An International Atomic Energy Agency (IAEA) team of experts is in Beirut this week to support emergency response efforts in the Lebanese capital following last month’s explosion in its port area. Lebanese authorities have reported to the IAEA that they did not detect any elevated radiation levels after the blast on 4 August but requested the mission to confirm their measurements and to give advice on nuclear safety and security matters.
Earlier, the IAEA acted to help Lebanon in other ways, including in the areas of health, as many hospitals were damaged in the explosion.
“Following the devastating explosion at the Port of Beirut in Lebanon, the Agency took swift action to help respond to the country’s immediate needs,” said IAEA Director General Rafael Mariano Grossi. “An IAEA assistance mission, with the involvement of experts from Member States, will provide support with radiation surveying, sampling and analysis and advise on any potential radiation hazards.”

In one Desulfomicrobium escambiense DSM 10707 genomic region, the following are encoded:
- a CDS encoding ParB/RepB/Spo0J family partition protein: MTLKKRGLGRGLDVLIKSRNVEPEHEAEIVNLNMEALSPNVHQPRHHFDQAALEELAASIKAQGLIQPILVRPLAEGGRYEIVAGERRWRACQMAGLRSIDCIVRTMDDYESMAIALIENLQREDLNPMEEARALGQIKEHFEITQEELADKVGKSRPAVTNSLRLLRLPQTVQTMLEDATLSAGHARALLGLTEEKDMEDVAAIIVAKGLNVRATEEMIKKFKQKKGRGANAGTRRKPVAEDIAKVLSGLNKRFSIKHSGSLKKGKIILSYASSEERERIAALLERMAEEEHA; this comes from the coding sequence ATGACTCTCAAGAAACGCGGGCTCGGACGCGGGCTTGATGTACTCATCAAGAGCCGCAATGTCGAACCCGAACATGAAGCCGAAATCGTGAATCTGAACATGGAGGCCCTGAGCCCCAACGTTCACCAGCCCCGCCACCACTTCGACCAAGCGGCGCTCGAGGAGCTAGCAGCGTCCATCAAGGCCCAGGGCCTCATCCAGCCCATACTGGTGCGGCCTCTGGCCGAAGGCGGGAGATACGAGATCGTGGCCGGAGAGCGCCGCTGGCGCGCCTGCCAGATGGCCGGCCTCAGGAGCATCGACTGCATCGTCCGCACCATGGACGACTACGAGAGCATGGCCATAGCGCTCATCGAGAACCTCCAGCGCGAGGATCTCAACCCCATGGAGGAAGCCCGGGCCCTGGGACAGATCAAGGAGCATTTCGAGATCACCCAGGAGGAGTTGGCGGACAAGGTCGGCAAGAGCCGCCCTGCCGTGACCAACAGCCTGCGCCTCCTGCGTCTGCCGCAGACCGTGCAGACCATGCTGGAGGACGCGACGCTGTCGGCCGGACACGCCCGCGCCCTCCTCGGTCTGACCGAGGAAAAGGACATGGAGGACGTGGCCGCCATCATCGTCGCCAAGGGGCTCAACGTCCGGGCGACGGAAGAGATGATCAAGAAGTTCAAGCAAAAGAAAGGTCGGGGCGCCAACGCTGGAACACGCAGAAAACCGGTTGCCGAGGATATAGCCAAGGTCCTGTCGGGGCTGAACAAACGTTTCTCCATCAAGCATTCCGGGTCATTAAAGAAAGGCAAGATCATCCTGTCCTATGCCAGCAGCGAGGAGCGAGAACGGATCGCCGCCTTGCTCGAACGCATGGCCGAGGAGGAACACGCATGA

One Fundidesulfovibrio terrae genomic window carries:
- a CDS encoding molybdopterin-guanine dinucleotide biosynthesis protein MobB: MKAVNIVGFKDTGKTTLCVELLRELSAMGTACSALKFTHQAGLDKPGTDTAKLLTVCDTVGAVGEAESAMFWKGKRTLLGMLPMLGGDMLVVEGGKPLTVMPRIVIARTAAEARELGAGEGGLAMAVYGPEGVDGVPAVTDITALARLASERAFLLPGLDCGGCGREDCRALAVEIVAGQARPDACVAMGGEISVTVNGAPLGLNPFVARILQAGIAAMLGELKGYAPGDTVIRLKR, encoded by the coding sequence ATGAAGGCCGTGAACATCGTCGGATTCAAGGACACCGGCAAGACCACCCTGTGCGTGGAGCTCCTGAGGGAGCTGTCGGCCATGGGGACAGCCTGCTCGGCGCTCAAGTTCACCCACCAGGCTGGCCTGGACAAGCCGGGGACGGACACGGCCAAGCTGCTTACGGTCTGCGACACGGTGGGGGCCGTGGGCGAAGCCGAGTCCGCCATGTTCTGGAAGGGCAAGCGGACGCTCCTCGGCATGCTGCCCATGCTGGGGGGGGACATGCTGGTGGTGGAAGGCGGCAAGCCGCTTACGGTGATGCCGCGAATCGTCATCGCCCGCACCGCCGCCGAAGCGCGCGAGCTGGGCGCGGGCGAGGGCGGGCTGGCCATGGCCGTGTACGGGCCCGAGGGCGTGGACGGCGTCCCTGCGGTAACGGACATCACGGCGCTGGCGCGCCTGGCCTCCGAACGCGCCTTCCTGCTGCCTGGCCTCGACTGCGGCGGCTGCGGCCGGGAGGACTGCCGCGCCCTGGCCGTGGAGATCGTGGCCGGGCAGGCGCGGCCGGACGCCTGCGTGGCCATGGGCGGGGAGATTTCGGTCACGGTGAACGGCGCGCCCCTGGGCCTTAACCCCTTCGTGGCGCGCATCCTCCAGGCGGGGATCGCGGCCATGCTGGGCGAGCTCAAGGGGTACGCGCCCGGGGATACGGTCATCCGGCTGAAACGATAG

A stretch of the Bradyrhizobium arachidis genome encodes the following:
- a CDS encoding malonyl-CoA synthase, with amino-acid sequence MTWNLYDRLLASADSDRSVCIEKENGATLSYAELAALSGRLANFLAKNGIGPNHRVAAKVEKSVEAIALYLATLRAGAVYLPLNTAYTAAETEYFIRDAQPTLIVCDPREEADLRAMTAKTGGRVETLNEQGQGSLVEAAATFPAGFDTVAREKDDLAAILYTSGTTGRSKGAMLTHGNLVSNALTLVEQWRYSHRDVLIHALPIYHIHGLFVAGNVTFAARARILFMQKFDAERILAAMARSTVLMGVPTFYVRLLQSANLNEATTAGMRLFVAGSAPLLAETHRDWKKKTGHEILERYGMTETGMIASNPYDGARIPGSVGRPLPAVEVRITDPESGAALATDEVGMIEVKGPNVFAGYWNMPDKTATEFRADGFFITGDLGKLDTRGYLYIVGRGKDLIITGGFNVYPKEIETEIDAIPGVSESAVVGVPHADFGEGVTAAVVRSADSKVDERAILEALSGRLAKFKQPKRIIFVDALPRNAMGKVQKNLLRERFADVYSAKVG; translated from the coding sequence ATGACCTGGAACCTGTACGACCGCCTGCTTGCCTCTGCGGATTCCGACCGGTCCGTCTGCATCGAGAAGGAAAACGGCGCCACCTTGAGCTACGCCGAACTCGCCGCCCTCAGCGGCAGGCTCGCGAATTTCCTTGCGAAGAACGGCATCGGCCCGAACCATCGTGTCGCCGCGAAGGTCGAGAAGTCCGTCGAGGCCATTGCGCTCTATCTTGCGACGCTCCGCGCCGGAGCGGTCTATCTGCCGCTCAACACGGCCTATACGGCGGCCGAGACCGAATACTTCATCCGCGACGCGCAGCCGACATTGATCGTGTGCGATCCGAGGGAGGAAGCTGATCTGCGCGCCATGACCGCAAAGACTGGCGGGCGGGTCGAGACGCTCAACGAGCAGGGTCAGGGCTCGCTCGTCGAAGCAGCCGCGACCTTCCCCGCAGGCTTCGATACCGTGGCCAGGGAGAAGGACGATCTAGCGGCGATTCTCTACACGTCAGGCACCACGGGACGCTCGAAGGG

During the week-long mission starting today, the IAEA team, comprised of four experts from Denmark and France as well as four IAEA staff members, will measure radiation levels at a number of locations in Beirut. The experts will also assess the impact of the explosion on the safety and security of radioactive material and sources in hospitals, scrapyards and the port. The IAEA will donate handheld radiation detection equipment to the authorities and training will also be carried out.
Additionally, samples of food, seawater, soil and building material collected by Lebanese authorities will be analysed in laboratories in France and Switzerland.
In response to a request for assistance from Lebanon, the IAEA arranged the assistance mission with involvement of Member States registered in the IAEA’s Response and Assistance Network (RANET), a network of states which offer assistance to minimize the actual or potential radiological consequences of nuclear or radiological emergencies irrespective of the origin. Participating in RANET is one way for states to fulfil their obligations under the Convention on Assistance in the Case of a Nuclear Accident or Radiological Emergency, adopted in 1986 following the Chernobyl nuclear power plant accident.
“We have been in close contact with the Lebanese authorities since the time of the explosion. We activated RANET following their request for assistance and received offers from fourteen countries to support the response effort,“ said Elena Buglova, Head of the IAEA’s Incident and Emergency Centre (IEC).
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